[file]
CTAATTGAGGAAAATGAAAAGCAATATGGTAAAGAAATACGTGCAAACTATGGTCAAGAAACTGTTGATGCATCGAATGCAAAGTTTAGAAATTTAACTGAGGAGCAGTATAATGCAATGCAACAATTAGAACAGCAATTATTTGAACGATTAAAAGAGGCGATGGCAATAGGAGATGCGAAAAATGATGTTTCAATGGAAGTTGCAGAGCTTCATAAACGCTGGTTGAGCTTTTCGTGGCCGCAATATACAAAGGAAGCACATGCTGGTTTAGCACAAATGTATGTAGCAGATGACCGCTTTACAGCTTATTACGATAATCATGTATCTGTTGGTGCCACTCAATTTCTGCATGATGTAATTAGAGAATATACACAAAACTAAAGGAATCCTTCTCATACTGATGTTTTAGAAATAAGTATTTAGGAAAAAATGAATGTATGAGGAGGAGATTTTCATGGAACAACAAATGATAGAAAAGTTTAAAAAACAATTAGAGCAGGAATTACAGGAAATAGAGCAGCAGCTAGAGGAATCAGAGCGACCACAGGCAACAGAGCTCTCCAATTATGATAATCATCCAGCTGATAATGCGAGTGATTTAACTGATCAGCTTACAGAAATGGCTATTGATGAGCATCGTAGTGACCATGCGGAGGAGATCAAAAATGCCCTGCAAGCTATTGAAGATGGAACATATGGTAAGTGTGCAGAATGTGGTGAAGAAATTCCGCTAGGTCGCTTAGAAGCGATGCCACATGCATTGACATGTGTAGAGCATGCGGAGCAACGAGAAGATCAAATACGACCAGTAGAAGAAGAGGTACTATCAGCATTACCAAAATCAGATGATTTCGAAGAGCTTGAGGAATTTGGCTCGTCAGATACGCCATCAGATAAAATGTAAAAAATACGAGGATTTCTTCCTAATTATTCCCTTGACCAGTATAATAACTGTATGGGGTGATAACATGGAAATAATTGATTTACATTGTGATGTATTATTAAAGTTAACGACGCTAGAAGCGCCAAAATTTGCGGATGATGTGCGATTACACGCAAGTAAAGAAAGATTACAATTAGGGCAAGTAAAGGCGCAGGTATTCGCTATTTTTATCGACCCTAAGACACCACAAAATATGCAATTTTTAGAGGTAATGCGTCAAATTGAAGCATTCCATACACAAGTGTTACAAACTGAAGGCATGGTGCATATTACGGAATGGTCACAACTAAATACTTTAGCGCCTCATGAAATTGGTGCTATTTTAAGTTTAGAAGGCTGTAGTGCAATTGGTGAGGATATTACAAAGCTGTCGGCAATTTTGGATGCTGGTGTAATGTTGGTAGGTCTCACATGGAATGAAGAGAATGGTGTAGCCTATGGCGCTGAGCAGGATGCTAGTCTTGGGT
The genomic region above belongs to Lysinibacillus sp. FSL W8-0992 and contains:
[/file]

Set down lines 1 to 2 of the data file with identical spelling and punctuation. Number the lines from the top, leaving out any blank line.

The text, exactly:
CTAATTGAGGAAAATGAAAAGCAATATGGTAAAGAAATACGTGCAAACTATGGTCAAGAAACTGTTGATGCATCGAATGCAAAGTTTAGAAATTTAACTGAGGAGCAGTATAATGCAATGCAACAATTAGAACAGCAATTATTTGAACGATTAAAAGAGGCGATGGCAATAGGAGATGCGAAAAATGATGTTTCAATGGAAGTTGCAGAGCTTCATAAACGCTGGTTGAGCTTTTCGTGGCCGCAATATACAAAGGAAGCACATGCTGGTTTAGCACAAATGTATGTAGCAGATGACCGCTTTACAGCTTATTACGATAATCATGTATCTGTTGGTGCCACTCAATTTCTGCATGATGTAATTAGAGAATATACACAAAACTAAAGGAATCCTTCTCATACTGATGTTTTAGAAATAAGTATTTAGGAAAAAATGAATGTATGAGGAGGAGATTTTCATGGAACAACAAATGATAGAAAAGTTTAAAAAACAATTAGAGCAGGAATTACAGGAAATAGAGCAGCAGCTAGAGGAATCAGAGCGACCACAGGCAACAGAGCTCTCCAATTATGATAATCATCCAGCTGATAATGCGAGTGATTTAACTGATCAGCTTACAGAAATGGCTATTGATGAGCATCGTAGTGACCATGCGGAGGAGATCAAAAATGCCCTGCAAGCTATTGAAGATGGAACATATGGTAAGTGTGCAGAATGTGGTGAAGAAATTCCGCTAGGTCGCTTAGAAGCGATGCCACATGCATTGACATGTGTAGAGCATGCGGAGCAACGAGAAGATCAAATACGACCAGTAGAAGAAGAGGTACTATCAGCATTACCAAAATCAGATGATTTCGAAGAGCTTGAGGAATTTGGCTCGTCAGATACGCCATCAGATAAAATGTAAAAAATACGAGGATTTCTTCCTAATTATTCCCTTGACCAGTATAATAACTGTATGGGGTGATAACATGGAAATAATTGATTTACATTGTGATGTATTATTAAAGTTAACGACGCTAGAAGCGCCAAAATTTGCGGATGATGTGCGATTACACGCAAGTAAAGAAAGATTACAATTAGGGCAAGTAAAGGCGCAGGTATTCGCTATTTTTATCGACCCTAAGACACCACAAAATATGCAATTTTTAGAGGTAATGCGTCAAATTGAAGCATTCCATACACAAGTGTTACAAACTGAAGGCATGGTGCATATTACGGAATGGTCACAACTAAATACTTTAGCGCCTCATGAAATTGGTGCTATTTTAAGTTTAGAAGGCTGTAGTGCAATTGGTGAGGATATTACAAAGCTGTCGGCAATTTTGGATGCTGGTGTAATGTTGGTAGGTCTCACATGGAATGAAGAGAATGGTGTAGCCTATGGCGCTGAGCAGGATGCTAGTCTTGGGT
The genomic region above belongs to Lysinibacillus sp. FSL W8-0992 and contains: